Over the years, BMA has been involved in a number of resolution campaigns targeting the shareholders of Dow Chemical, and this year of DowDuPont, at their annual AGM. We believe that the Bhopal issue by itself is not only enough to make Dow a dreadful performer in terms of corporate ethics and human rights but that these issues constitute a grave risk to the investor.
In 2015 Amnesty International published a study of how Swedish banks act when they invest in companies involved in abuses of human rights. The results showed that despite the banks having policies committing them to only invest in companies that respect human rights, they failed to live up to the required standard.
Now, a new study aims to assess developments compared to 2015, and in relation to HRDD, which is part of a company’s responsibility to respect human rights under the UN Guiding Principles on Business and Human Rights.
It is well established that these international standards on corporate responsibility apply to the entire range of financial institutions and actors, including commercial banks, retail banks, investment banks, rating agencies, financial service providers, and institutional investors; but, the banks seem to be dragging their feet where Dow is concerned and according to the report:
“None of the banks acknowledge that the company has violated international standards and have therefore not engaged with the company on the issue (of Bhopal). All the banks justify the lack of engagement by the fact that no court has attributed legal responsibility to Dow for providing remedy to the people affected by the Bhopal disaster. None of the banks however address the fact that court cases against Dow and its wholly owned subsidiary Union Carbide have not been able to proceed in Indian courts because the companies refuse to show up in court, thereby absconding justice.”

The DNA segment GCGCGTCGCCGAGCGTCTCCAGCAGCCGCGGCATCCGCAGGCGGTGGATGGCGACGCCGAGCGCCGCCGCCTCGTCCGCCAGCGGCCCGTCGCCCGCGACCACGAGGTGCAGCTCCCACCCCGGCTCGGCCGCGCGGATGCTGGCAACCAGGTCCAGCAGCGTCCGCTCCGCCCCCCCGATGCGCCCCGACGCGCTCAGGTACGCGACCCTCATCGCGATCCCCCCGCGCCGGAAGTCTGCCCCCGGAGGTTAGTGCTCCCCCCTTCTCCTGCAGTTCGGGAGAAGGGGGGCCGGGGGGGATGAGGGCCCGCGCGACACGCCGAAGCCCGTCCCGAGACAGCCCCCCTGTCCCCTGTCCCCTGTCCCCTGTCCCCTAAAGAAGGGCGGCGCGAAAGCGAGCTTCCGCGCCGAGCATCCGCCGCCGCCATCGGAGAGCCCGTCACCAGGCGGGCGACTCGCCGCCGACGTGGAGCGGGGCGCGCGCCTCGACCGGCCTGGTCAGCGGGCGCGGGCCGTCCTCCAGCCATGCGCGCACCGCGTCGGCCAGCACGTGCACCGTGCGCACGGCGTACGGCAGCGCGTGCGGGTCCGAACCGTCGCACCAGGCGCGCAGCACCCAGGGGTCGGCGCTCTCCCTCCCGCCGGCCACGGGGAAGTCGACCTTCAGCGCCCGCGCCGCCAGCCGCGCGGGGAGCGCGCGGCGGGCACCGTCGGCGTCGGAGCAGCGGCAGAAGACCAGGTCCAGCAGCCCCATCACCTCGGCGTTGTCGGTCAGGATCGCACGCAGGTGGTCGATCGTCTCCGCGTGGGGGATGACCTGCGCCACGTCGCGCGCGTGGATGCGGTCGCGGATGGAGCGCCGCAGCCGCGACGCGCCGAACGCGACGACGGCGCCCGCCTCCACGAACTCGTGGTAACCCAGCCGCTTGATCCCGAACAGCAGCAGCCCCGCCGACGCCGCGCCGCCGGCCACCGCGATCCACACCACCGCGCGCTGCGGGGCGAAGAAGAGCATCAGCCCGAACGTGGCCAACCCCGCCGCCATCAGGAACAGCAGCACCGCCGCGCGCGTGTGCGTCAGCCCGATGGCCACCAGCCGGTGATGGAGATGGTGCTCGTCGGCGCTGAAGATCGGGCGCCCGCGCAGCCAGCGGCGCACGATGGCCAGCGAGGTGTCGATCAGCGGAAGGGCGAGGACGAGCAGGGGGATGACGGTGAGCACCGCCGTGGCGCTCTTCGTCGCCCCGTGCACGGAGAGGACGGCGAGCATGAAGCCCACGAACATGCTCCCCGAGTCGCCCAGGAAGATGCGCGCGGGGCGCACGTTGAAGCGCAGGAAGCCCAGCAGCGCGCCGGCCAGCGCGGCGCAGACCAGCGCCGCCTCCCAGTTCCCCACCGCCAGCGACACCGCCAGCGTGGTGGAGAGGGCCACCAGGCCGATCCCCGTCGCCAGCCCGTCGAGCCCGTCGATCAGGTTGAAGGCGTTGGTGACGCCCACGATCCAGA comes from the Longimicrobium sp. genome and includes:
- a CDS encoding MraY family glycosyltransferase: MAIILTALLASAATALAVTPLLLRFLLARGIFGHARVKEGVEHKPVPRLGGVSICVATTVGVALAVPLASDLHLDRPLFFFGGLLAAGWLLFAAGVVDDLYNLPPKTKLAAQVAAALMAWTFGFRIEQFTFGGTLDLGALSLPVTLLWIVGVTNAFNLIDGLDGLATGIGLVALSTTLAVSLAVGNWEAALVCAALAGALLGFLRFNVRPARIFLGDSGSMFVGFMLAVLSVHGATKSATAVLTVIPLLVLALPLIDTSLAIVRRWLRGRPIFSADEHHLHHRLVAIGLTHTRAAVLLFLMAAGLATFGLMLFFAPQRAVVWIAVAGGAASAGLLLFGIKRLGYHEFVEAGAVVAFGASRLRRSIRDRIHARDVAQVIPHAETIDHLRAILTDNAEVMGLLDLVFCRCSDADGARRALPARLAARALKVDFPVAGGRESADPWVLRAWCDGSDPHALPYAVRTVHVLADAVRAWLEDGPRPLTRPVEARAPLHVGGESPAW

Amnesty’s main recommendation to the banks is that: “Banks investing in DowDuPont should at a minimum exert pressure on the company to comply with court summons in India in order that victims’ rights to remedy can be addressed.”
Our belief is that the more pressure is exerted on the investors of DowDuPont then the more likely the company is to do the right thing in Bhopal and the message seems clear: whether it’s for the sake of the people of Bhopal, or merely for the sake of your own wallet, you will do well to disinvest in DowDuPont.